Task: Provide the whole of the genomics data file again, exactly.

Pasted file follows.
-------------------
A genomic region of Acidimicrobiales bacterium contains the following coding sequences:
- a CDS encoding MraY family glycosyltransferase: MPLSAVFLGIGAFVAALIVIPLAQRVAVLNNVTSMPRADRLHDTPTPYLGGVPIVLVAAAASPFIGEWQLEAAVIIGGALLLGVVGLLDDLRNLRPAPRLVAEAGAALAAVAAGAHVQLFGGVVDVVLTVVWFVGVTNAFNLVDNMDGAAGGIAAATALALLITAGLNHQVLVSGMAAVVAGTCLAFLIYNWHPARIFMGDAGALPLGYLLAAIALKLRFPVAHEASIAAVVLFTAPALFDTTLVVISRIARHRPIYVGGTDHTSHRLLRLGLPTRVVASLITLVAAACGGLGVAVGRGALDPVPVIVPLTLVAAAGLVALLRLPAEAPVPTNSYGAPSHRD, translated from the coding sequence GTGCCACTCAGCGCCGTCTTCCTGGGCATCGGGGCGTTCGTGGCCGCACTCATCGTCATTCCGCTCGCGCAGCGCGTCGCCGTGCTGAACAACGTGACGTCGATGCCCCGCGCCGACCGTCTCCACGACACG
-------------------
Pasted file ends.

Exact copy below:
A genomic region of Acidimicrobiales bacterium contains the following coding sequences:
- a CDS encoding MraY family glycosyltransferase: MPLSAVFLGIGAFVAALIVIPLAQRVAVLNNVTSMPRADRLHDTPTPYLGGVPIVLVAAAASPFIGEWQLEAAVIIGGALLLGVVGLLDDLRNLRPAPRLVAEAGAALAAVAAGAHVQLFGGVVDVVLTVVWFVGVTNAFNLVDNMDGAAGGIAAATALALLITAGLNHQVLVSGMAAVVAGTCLAFLIYNWHPARIFMGDAGALPLGYLLAAIALKLRFPVAHEASIAAVVLFTAPALFDTTLVVISRIARHRPIYVGGTDHTSHRLLRLGLPTRVVASLITLVAAACGGLGVAVGRGALDPVPVIVPLTLVAAAGLVALLRLPAEAPVPTNSYGAPSHRD, translated from the coding sequence GTGCCACTCAGCGCCGTCTTCCTGGGCATCGGGGCGTTCGTGGCCGCACTCATCGTCATTCCGCTCGCGCAGCGCGTCGCCGTGCTGAACAACGTGACGTCGATGCCCCGCGCCGACCGTCTCCACGACACG